... mostly responsible for these patterns. While human migrations are often pictured as being male-biased at a large geographical scale (Stoneking, 1998), notably during events of settlement (Bosch et al., 2003;Moreno-Estrada et al., 2013;Nuñez et al., 2010), such cases remain marginal and only a few have been demonstrated. On the contrary, most observations support a higher migration of women at a fine geographical scale (Lippold et al., 2014;Seielstad, Minch, & Cavalli-Sforza, 1998;Wilkins, 2006). ...
Article
Objectives: Sex-specific genetic structures have been previously documented worldwide in humans, even though causal factors have not always clearly been identified. In this study, we investigated the impact of ethnicity, geography and social organization on the sex-specific genetic structure in Inner Asia. Furthermore, we explored the process of ethnogenesis in multiple ethnic groups. Methods: We sampled DNA in Central and Northern Asia from 39 populations of Indo-Iranian and Turkic-Mongolic native speakers. We focused on genetic data of the Y chromosome and mitochondrial DNA. First, we compared the frequencies of haplogroups to South European and East Asian populations. Then, we investigated the genetic differentiation for eight Y-STRs and the HVS1 region, and tested for the effect of geography and ethnicity on such patterns. Finally, we reconstructed the male demographic history, inferred split times and effective population sizes of different ethnic groups. Results: Based on the haplogroup data, we observed that the Indo-Iranian- and Turkic-Mongolic-speaking populations have distinct genetic backgrounds. However, each population showed consistent mtDNA and Y chromosome haplogroups patterns. As expected in patrilocal populations, we found that the Y-STRs were more structured than the HVS1. While ethnicity strongly influenced the genetic diversity on the Y chromosome, geography better explained that of the mtDNA. Furthermore, when looking at various ethnic groups, we systematically found a genetic split time older than historical records, suggesting a cultural rather than biological process of ethnogenesis. Conclusions: This study highlights that, in Inner Asia, specific cultural behaviors, especially patrilineality and patrilocality, leave a detectable signature on the sex-specific genetic structure.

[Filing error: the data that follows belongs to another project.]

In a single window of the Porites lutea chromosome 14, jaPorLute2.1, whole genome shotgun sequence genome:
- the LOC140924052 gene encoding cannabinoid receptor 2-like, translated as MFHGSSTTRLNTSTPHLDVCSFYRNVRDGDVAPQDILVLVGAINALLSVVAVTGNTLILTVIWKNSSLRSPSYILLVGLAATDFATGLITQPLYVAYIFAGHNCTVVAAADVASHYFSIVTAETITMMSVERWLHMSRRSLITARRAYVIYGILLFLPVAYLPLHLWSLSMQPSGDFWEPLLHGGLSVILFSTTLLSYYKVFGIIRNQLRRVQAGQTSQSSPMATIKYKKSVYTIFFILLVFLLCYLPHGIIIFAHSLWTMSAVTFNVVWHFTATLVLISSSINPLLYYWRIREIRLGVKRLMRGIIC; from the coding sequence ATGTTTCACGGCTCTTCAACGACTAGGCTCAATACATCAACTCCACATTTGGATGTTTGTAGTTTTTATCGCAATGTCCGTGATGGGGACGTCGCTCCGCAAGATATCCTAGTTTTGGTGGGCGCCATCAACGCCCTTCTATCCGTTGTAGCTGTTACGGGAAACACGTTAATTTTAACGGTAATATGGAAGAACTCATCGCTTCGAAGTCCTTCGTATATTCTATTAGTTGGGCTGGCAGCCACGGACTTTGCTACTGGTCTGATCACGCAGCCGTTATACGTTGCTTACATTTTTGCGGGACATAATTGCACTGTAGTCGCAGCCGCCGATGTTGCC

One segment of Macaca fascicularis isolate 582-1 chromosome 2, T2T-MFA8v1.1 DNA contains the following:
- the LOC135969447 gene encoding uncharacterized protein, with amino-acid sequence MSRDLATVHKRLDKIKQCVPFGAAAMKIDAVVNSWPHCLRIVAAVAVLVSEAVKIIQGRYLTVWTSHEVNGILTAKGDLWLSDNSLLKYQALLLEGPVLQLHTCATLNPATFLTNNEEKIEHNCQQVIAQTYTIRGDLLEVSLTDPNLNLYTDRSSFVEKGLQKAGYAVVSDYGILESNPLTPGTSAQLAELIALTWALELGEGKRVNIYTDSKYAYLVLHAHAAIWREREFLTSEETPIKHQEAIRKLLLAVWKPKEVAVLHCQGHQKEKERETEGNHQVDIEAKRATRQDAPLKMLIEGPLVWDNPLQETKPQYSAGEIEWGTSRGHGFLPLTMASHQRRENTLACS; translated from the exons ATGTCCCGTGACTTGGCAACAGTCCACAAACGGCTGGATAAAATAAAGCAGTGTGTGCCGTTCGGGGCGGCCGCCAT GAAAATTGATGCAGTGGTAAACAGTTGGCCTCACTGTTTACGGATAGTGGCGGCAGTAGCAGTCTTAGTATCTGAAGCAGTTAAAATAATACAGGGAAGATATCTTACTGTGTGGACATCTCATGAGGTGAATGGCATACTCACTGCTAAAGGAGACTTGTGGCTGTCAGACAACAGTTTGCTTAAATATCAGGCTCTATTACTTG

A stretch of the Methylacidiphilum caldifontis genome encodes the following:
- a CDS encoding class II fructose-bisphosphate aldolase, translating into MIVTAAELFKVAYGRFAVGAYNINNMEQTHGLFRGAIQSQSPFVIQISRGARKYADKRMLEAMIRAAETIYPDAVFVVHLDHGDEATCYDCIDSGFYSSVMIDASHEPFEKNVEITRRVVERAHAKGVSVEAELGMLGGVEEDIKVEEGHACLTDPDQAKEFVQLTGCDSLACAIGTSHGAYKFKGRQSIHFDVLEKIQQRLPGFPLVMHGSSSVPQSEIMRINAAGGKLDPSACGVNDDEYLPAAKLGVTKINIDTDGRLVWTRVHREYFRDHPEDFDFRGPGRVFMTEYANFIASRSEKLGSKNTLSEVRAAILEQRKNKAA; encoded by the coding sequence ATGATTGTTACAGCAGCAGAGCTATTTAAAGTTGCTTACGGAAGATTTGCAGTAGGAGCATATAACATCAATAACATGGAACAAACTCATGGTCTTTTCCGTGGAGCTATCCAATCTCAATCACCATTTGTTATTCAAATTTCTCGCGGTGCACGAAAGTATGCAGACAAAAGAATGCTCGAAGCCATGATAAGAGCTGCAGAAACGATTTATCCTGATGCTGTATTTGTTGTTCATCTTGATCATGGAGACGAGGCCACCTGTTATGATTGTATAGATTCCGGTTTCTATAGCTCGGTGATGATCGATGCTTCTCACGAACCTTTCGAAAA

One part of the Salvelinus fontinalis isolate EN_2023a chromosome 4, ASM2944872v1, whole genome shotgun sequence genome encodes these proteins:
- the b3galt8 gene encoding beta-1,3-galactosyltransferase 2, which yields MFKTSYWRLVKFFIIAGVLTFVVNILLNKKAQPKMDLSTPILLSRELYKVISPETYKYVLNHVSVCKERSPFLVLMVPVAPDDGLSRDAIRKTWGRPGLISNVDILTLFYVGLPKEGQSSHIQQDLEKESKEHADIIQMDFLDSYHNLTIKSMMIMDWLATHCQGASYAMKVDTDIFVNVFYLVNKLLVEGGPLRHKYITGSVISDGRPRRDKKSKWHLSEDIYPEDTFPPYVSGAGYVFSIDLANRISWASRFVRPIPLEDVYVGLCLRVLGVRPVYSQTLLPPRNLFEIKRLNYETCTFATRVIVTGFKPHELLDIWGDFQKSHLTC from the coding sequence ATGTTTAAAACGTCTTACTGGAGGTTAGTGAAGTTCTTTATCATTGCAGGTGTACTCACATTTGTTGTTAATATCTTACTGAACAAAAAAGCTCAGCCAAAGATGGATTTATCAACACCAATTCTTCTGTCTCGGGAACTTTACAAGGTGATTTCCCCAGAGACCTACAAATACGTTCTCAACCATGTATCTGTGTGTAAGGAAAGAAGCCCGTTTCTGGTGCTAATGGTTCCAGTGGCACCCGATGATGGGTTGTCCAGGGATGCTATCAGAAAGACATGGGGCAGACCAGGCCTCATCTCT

... Some researchers support genetic admixture between Inuit from Thule and Dorset (Helgason et al., 2006;Olofsson et al., 2015), while others advocate for a single Thule origin (Moltke et al., 2015;Raghavan et al., 2014). The analysis of Y chromosomes in different districts in Greenland revealed heterogeneity suggesting that, in addition to the Thule, other Paleo-Eskimo extinct groups most likely have contributed to the current-day genetic variation of Greenlanders (Bosch et al., 2003;Hallenberg et al., 2009;Helgason et al., 2006;Olofsson et al., 2015). The same hypothesis was advanced by Helgason et al. (2006) based on the study of mtDNA. ...
Article